The Squat

The squat is one of the single best exercises for improving your strength, power, and size, yet it is poorly understood and often executed incorrectly.

While the sheer number of muscles involved do make it hard to master, they  are also the reason there is such a great pay-off; a properly executed squat  will work your glutes, quads, adductors, groin muscles, lower and upper back,  abdominal, costal, and lateral trunk muscles. It is a fantastic core exercise,  and when performed correctly, also the safest exercise for developing lower body  strength.


#1 Achieve Proper Squat Depth

A  proper squat  should result in your hips lowering below the top of your  knees. Anything less than this is a partial squat, and consequently fails to  draw upon the strength of your glutes, adductors, and hamstrings.

Further, stopping the squat and reversing your downward momentum at anything less than a correct deep position will stress your knees and lead to injury. You need to drop to the point where you hamstrings and adductors are taut, and produce a slight ‘bounce’ which helps you straighten up.

#2 Open Your  Knees

A properly executed squat requires that you not only achieve the correct  depth, but also have your feet and knees correctly positioned to maximize your ability to control and lift the weight.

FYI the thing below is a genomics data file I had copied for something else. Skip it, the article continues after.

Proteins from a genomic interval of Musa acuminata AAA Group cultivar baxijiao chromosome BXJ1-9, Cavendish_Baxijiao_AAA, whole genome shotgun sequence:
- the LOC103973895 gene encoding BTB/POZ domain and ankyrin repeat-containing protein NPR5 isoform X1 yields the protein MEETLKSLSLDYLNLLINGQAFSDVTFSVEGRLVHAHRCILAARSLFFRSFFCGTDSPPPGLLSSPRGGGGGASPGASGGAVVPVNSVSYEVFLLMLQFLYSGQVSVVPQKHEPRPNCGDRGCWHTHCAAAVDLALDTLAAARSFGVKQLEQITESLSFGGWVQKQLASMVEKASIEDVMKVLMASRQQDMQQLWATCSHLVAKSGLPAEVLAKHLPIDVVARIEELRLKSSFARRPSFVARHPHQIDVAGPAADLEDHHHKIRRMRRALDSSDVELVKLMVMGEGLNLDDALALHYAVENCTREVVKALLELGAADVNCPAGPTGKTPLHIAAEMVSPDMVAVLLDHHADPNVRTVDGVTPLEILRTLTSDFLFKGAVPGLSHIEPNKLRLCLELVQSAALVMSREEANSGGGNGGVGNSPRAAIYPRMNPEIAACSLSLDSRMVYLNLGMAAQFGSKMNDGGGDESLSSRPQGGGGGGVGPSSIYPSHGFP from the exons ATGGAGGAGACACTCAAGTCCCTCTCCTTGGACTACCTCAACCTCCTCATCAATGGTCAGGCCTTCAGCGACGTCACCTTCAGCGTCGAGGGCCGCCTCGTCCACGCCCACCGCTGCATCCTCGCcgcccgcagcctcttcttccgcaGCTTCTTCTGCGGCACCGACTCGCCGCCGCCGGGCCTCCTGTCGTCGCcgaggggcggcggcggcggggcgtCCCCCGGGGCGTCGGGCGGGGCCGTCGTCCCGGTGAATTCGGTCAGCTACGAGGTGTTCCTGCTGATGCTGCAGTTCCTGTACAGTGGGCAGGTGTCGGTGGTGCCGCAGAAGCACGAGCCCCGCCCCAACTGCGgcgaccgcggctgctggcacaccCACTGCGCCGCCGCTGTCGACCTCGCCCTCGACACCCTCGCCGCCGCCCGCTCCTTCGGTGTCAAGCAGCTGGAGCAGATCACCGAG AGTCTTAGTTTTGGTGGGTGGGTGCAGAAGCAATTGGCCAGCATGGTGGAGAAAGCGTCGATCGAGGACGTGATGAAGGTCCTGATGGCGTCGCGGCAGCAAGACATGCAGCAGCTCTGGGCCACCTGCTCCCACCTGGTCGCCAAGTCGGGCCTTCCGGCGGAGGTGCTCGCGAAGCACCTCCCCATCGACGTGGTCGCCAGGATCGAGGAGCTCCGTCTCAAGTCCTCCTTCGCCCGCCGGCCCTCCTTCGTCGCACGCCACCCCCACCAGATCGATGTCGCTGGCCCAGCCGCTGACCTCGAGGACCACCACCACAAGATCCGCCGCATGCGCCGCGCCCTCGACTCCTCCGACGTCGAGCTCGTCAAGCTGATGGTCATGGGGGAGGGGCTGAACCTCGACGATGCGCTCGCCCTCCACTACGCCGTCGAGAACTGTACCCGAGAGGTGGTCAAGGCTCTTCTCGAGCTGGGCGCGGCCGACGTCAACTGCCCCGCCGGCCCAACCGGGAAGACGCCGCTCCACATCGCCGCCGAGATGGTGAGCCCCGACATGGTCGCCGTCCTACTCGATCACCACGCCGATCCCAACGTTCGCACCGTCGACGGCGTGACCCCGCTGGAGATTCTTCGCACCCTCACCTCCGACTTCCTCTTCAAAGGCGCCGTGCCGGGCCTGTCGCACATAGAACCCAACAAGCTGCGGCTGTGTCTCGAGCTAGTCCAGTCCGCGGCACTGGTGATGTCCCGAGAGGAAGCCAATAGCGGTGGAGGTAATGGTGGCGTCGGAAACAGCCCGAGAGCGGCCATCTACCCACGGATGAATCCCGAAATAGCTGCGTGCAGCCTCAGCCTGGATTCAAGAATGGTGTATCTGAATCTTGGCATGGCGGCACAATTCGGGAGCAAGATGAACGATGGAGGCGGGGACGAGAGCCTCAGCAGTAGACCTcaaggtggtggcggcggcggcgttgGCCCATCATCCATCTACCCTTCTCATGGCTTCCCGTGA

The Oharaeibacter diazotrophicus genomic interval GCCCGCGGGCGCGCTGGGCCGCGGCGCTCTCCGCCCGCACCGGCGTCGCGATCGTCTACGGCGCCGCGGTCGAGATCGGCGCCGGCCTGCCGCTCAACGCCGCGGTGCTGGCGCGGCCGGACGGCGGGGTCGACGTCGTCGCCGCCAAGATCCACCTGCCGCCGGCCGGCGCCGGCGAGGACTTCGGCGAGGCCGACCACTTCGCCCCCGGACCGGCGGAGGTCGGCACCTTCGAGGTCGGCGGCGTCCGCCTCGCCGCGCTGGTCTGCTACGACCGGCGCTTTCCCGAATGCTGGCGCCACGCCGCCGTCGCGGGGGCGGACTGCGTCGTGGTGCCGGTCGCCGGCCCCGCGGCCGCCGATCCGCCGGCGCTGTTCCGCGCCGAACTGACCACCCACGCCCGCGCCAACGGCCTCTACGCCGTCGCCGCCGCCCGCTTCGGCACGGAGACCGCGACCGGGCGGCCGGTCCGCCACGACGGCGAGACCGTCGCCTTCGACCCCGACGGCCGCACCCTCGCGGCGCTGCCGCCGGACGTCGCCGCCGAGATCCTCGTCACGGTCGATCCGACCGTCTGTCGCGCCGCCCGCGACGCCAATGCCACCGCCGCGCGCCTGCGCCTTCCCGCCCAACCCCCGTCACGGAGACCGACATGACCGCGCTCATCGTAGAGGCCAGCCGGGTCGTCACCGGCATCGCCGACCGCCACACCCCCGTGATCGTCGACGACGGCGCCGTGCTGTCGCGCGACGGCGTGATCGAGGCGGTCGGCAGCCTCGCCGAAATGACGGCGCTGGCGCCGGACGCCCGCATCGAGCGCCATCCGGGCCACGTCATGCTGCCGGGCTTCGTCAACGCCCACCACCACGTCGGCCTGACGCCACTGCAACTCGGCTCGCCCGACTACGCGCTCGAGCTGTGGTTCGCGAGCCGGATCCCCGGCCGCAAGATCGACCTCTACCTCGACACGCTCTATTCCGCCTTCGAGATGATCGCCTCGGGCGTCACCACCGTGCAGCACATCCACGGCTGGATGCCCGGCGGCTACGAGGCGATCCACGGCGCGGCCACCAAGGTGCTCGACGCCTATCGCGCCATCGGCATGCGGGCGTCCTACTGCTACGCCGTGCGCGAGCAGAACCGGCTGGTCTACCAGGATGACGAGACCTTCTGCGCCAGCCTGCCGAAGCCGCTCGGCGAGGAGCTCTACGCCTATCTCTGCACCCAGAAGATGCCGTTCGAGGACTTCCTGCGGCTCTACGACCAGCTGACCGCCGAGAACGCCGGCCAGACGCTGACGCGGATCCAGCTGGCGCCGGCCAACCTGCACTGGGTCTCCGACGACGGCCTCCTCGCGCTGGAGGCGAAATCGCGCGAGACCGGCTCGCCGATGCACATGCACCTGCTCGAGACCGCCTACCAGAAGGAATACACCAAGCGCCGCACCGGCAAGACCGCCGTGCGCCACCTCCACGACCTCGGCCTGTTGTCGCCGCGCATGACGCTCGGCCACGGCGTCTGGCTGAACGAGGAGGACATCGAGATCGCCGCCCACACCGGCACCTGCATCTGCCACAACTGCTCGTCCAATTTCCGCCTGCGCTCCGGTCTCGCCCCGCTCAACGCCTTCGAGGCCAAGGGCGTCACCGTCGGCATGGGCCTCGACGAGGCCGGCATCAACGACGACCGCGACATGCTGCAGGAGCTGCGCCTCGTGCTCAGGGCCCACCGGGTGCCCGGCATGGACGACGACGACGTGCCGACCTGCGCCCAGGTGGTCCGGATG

Without the bar, drop down into the bottom of your squat, feet at hip width  and toes pointed slightly out. Then place your elbows on the inside of your  knees and push them out wide. This is your target knee width. The reason you want this width is because it allows for easier depth and it harnesses the  power of your adductors.

If you can’t keep your knees out during a squat, you probably have weak  adductors.

#3 Lift With Your Hips

Once you have achieved proper depth, you need to rise up. It is important  that you visualize this properly so that you don’t focus on the wrong part of  your body.

What drives the squat back up are your glutes and hamstrings, and so it is  essentially your hips that do the lifting. Don’t try to straighten your knees,  or push down on the ground with your feet, or straighten your back. Instead, imagine a rope tied to your pelvic cradle that is drawing it straight up.

Simply lift your hips, and you will optimize your muscle usage as you finish  your squat.

If you focus on these three key elements, the rest of your squat should fall  into place. However, there is no substitute for a good training coach when  you’re getting started, and if you can find somebody to spot you as you learn, you will avoid developing bad habits that could plague you down the line.

Perfect form is essential when executing a complex compound exercise, and should allow you lift heavier weights with better results if you focus on  getting your form right from the get-go.

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